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  • Trading Stocks Using Option Open Interest 1 comment
    Jan 18, 2013 12:50 PM | about stocks: AAPL, GOOG

    If you are ever planning on paying attention to options trading or options open interest tomorrow is your day. January options expiration is one of the biggest stock options trading days of the year. January is different then most months because it trades 2 years in advance. This means the options expiring tomorrow have been active since 2011. Most options are only available 3 to 6 months in advance. This gives January options more time than normal to accure and build open interest, leading to very high open interest. Open interest is defined as the number of options not closed at the end of the trading day or the number of outstanding option contracts in any given strike.

    Why is this significant? On expiration, stocks tend to "pin" at strike prices. To pin means that when options expire (3rd Friday of every month) the stock is trading either at or near the strike price. Take for example an options trader in Apple (NASDAQ:AAPL). This trader has sold 50 AAPL Put options struck at $500. This trader now has the obligation to receive 5,000 AAPL shares if the stock closes below $500 and the Put option owner decides to exercise. If AAPL closes above $500, the trader is in the clear because the options expired worthless. He collects his premium and has a nice profit. However, if AAPL closes below $500 the trader will most likely be exercised on his Puts and would be long 5,000 shares at the open of the next trading day. This gives a trader incentive to keep the shares above $500. If AAPL drops to $498, the trader may be inclined to buy a large block of shares to move the market back up above $500. Let's say that due to the traders large stock purchase the stock is now trading at $502. Great, right? Our traders Puts are now out of the money and he has no risk of being exercised on them, but now he is long the stock - which he no longer needs! So what does our trader do? He sells his shares which pushes the stock back near or below $500. So in theory, large open interest in at-the-money options creates sellers of stock above the strike price and buyers below the strike price. It is now easy to see why stocks tend to pin at strikes on expiration. Keep in mind this type of trading is done mostly by large, institutional option traders.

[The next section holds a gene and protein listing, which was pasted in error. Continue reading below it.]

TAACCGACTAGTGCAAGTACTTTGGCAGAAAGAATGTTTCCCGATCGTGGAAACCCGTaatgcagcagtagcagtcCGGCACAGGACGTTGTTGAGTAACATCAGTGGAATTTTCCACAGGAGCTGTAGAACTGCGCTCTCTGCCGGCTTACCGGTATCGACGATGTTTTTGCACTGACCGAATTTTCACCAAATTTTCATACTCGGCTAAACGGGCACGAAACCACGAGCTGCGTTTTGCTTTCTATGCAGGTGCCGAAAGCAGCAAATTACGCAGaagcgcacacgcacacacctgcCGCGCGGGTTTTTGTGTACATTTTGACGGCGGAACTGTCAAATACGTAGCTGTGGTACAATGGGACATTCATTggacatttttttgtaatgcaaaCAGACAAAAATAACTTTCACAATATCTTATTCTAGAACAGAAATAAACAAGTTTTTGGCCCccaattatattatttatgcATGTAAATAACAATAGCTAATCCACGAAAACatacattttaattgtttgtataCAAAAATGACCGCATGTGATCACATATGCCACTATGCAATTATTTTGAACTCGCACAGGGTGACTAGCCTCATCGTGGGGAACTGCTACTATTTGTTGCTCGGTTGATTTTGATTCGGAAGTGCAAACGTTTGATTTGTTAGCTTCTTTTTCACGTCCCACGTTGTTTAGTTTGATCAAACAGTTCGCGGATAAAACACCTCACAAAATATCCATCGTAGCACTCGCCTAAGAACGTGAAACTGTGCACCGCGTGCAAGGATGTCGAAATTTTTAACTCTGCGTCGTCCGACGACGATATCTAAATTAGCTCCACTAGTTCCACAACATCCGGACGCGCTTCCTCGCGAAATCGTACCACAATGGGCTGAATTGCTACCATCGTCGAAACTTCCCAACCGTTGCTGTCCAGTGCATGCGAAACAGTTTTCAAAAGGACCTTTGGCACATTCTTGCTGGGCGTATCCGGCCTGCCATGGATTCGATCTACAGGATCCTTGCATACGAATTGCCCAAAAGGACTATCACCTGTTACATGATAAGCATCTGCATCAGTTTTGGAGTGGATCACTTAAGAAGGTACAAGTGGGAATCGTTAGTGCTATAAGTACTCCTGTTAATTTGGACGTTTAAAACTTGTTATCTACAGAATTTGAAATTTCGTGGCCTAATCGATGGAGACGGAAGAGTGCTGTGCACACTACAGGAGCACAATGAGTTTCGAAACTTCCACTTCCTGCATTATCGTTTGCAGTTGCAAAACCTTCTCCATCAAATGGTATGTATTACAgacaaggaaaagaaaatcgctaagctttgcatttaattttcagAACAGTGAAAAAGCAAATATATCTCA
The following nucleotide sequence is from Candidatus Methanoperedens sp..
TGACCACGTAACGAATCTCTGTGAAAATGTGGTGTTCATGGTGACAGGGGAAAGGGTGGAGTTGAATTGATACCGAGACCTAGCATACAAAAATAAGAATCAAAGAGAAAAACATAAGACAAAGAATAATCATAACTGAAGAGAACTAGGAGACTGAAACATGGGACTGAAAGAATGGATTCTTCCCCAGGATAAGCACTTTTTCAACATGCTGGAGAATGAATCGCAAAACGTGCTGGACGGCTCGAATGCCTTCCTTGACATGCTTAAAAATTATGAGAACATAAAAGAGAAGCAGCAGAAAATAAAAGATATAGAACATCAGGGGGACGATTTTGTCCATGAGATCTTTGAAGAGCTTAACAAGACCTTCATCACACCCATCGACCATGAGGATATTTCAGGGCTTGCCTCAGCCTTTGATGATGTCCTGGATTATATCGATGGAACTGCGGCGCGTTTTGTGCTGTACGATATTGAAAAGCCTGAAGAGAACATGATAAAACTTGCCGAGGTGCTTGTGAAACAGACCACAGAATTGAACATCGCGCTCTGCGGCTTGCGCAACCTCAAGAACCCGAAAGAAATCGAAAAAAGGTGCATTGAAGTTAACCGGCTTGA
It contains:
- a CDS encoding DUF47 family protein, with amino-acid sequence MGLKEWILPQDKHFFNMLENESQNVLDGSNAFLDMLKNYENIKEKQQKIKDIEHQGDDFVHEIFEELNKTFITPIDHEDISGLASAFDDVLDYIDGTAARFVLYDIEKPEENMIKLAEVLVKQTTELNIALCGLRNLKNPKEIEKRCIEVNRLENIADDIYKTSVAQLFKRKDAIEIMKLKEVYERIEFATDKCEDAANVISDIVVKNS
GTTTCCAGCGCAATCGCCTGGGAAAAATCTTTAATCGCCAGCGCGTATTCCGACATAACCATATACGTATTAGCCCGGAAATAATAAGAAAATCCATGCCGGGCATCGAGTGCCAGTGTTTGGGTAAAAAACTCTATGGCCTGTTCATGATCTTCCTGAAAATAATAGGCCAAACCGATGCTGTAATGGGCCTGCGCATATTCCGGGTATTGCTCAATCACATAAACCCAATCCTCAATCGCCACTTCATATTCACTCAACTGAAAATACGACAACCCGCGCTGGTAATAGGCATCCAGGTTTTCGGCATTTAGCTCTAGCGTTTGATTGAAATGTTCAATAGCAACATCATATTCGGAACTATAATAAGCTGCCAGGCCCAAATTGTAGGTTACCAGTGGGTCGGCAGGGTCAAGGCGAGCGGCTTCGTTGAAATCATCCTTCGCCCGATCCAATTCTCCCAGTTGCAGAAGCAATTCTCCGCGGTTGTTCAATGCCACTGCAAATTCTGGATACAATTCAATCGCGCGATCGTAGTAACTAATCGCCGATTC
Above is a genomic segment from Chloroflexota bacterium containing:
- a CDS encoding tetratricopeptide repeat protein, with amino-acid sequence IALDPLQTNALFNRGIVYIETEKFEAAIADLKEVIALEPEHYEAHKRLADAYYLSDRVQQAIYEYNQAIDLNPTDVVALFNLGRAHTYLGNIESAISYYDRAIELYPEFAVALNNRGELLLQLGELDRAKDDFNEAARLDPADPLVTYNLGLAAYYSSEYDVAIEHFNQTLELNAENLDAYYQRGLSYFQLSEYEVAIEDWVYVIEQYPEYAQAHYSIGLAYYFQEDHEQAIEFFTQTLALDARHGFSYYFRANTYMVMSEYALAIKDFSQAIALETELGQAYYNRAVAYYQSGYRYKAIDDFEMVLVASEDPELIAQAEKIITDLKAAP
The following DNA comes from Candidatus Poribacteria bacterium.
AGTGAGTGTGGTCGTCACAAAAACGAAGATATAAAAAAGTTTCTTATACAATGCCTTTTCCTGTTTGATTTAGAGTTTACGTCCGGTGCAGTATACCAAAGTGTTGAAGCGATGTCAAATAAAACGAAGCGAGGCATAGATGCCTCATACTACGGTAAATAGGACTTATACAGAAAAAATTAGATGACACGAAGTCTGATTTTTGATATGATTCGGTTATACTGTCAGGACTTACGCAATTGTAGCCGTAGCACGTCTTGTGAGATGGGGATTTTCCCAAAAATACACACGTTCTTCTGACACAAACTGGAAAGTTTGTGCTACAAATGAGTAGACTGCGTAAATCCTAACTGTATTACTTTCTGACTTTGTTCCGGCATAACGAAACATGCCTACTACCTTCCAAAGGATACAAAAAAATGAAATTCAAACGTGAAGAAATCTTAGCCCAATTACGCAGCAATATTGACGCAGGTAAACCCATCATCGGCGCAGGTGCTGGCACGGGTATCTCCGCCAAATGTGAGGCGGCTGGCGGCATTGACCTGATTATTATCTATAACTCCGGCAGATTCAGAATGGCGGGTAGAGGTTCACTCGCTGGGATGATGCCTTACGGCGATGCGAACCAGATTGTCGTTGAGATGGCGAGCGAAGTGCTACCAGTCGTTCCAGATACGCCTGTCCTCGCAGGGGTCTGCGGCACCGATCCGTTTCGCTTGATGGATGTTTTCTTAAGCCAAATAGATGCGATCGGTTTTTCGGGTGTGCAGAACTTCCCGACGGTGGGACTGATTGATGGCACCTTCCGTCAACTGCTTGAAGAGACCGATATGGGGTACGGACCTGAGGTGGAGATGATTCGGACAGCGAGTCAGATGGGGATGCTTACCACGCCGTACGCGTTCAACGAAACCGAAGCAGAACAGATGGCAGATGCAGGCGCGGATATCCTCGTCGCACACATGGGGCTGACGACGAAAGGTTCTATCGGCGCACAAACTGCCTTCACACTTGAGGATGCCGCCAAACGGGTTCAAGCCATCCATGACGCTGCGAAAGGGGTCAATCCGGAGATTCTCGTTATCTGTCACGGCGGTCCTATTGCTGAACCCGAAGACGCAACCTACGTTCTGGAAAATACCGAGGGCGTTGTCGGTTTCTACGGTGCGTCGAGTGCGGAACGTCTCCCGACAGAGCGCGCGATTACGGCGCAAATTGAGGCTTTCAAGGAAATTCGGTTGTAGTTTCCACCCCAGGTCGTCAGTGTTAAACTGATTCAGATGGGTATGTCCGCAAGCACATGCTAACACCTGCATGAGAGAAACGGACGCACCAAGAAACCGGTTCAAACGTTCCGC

Since tomorrow is the most active expiration of the year, lets take a look at which strikes have large open interest. Below is a list of high option volume stocks. It lists the open interest and how close the stock price is to pinning to a strike.

    (click to enlarge)Options Open Interest and Pin Risk Expiration

    By looking at this data we can see these active stocks are well within strike range, most less than 2%.

    How will this help me trade stocks? Knowing that stocks will tend to pin to a strike can help you gain a trading edge. Tomorrow Google (NASDAQ:GOOG) theoretically should pin at $700.00. It is currently trading at $711.32. Therefore you can be sure with some certainty that GOOG has an expected move of -$11.00, to reach $700.00. By using the expected move row in the above image you can get an idea of where stocks are headed tomorrow.

    Stocks: AAPL, GOOG
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  • anilbishnoi09
    , contributor
    Comments (3) | Send Message
    this is a good theory and somewhat is the base for the "maximum option pain theory". thanks,
    8 May 2013, 05:45 AM Reply Like
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